Posted by: lindapemik | November 13, 2010

From traditional learner to elearner

I have been reflecting on my learning in this course EC&I 831 and trying to fit it into a theoretical framework.   I love to learn, always have and always will–a real NERD, according to my kids.  My research for my Masters degree was on how managers in Nunavut learn and I am still trying to understand “adult learning”.  There are a lot of theories and frameworks that describe the construct of learning:  we can position ourselves on  a scale of understanding that runs from behaviourism to constructivism to connectivism;  or adhere to the theories of pedagogy, andragogy or heutagogy, to name a few.  In my struggle to understand how people learn I think I have been guilty of “either/or” kind of thinking; of trying to find a one size fits all theory that tidily answers my favourite question, “How do people learn?” Dr. John Bransford et al suggest in their paper, Learning Theories and Education: Toward a Decade of Synergy, that each of these theories or frameworks depend on the focus of the research and the setting in which learning takes place.  They propose that to understand learning we need to integrate the insights that emerge from all the theories to develop a synergistic framework for understanding how people learn, not to develop a “grand theory” of learning but to use each theoretical perspective to inform the others.  Now that makes sense to me and helps me move forward in my reflection on learning in eci831.

I am going to start this week with asking, “What are some of the key elements in this course that have made it a positive learning experience for me?”   If you have been reading my blog posts you’ll know that I have struggled to learn how to learn in the Web 2.0 world, and that this has not been a comfortable or easy process for me, however last week I posted that   “EC&I 831 has demonstrated for me the effectiveness of an open, student-centred classroom.  I have never learned so much so fast and been so engaged in the process. The fact that our classroom is a virtual one and that we have been connecting with classmates and our professor on-line has enriched the learning process not diminished it. I have been challenged to process and gather information in a different way, encouraged to make meaning from my on-line research and connections.  As a result I have become a more capable learner”.

Because I love theoretical frameworks I am going to go a little deeper into my observations of last week and place my analysis into a framework suggested by Terry Anderson in Towards a Theory of Online Learning.  Building on the work of Bransford et al, he suggests that effective online learning environments can be placed in a framework of 4 contexts:  community-centred, knowledge-centred, learner-centred and assessment-centred contexts.  So does eci831 fit into these contexts?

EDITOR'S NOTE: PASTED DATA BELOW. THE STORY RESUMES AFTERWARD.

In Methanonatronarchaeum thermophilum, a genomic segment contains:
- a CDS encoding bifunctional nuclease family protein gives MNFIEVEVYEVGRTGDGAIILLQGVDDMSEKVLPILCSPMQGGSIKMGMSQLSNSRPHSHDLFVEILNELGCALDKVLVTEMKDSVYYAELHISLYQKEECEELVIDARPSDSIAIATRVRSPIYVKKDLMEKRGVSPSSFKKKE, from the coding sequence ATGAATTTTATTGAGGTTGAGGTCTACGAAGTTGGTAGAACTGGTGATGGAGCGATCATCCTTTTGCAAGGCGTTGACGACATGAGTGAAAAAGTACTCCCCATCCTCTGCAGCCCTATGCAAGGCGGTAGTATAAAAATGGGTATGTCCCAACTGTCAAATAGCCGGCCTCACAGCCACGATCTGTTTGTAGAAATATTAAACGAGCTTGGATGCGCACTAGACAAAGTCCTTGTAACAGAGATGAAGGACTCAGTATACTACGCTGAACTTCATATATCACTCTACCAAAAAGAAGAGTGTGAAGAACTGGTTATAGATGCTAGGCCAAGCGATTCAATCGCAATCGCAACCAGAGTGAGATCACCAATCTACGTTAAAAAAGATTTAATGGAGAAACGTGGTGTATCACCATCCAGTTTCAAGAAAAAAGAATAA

Community-centred: asynchronous and synchronous collaboration through use of Elluminate classes and student blogs; open to people outside of for-credit students, network of mentors, connected to online community of educators with a passion for open learning and use of technology to support learning.

Learner-centred: support for individual learning; encouraged to focus on what interests you and apply your learning to your own contexts; content changes and emerges to respond to individual and group interests and needs;  teacher shares decision making power and encourages students to lead.

Knowledge-centred: direct access to vast volumes of information on web in a variety of formats and from a variety of disciplinary perspectives; learner and teacher referrals for selecting, personalizing and reusing content; use of social media to augment and bookmark information through connection to a large community of experts; the learning network shares, filters and qualifies information, hence Alec’s promotion of Twitter and bookmarking sites.

Assessment-centred: clear description of assessment process describe for-credit students; multiple opportunities for formative and summative assessment by self, peers, mentors and teacher;  “just-in-time”  feedback provided.

So what?  How is my new found knowedge, skills and attitudes going to impact on my life and work?  That has the making of another post, doesn’t it?  See you next week.



  1. Great post, Linda. The best part of the course for me – I get to learn from all of you! This is really helpful for me in better understanding and tweaking this form of online learning. Thanks for positioning this with a theoretical framework.

  2. […] This post was mentioned on Twitter by Alec Couros, Lyn Hilt. Lyn Hilt said: Great thoughts: From traditional learner to elearner from @lindapemik #eci831 […]

  3. Wow nice post Linda, I always enjoy reading your blogs. I think you make some great connections between your professional objectives and this class. Being able to dovetail your theoretical framework and this class is great and I think you did a fantastic job.



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